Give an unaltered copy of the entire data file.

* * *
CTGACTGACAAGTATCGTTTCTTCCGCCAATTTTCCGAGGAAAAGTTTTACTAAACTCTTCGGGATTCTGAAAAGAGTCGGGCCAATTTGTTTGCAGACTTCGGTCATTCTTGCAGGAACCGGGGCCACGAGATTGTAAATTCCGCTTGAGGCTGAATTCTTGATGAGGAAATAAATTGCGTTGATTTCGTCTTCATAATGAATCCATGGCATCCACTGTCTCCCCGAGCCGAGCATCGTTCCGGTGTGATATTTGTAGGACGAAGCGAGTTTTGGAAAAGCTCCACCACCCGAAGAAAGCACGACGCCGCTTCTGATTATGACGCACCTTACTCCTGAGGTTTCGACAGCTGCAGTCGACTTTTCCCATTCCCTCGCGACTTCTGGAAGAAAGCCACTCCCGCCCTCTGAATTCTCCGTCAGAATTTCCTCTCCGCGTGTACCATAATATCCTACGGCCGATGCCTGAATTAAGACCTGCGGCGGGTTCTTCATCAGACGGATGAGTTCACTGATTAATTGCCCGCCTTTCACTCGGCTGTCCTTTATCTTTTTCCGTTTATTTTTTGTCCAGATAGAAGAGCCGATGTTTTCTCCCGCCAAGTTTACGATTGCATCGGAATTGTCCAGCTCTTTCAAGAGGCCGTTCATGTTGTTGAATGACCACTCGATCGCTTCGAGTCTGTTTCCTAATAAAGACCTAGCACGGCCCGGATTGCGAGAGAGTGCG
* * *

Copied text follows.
CTGACTGACAAGTATCGTTTCTTCCGCCAATTTTCCGAGGAAAAGTTTTACTAAACTCTTCGGGATTCTGAAAAGAGTCGGGCCAATTTGTTTGCAGACTTCGGTCATTCTTGCAGGAACCGGGGCCACGAGATTGTAAATTCCGCTTGAGGCTGAATTCTTGATGAGGAAATAAATTGCGTTGATTTCGTCTTCATAATGAATCCATGGCATCCACTGTCTCCCCGAGCCGAGCATCGTTCCGGTGTGATATTTGTAGGACGAAGCGAGTTTTGGAAAAGCTCCACCACCCGAAGAAAGCACGACGCCGCTTCTGATTATGACGCACCTTACTCCTGAGGTTTCGACAGCTGCAGTCGACTTTTCCCATTCCCTCGCGACTTCTGGAAGAAAGCCACTCCCGCCCTCTGAATTCTCCGTCAGAATTTCCTCTCCGCGTGTACCATAATATCCTACGGCCGATGCCTGAATTAAGACCTGCGGCGGGTTCTTCATCAGACGGATGAGTTCACTGATTAATTGCCCGCCTTTCACTCGGCTGTCCTTTATCTTTTTCCGTTTATTTTTTGTCCAGATAGAAGAGCCGATGTTTTCTCCCGCCAAGTTTACGATTGCATCGGAATTGTCCAGCTCTTTCAAGAGGCCGTTCATGTTGTTGAATGACCACTCGATCGCTTCGAGTCTGTTTCCTAATAAAGACCTAGCACGGCCCGGATTGCGAGAGAGTGCG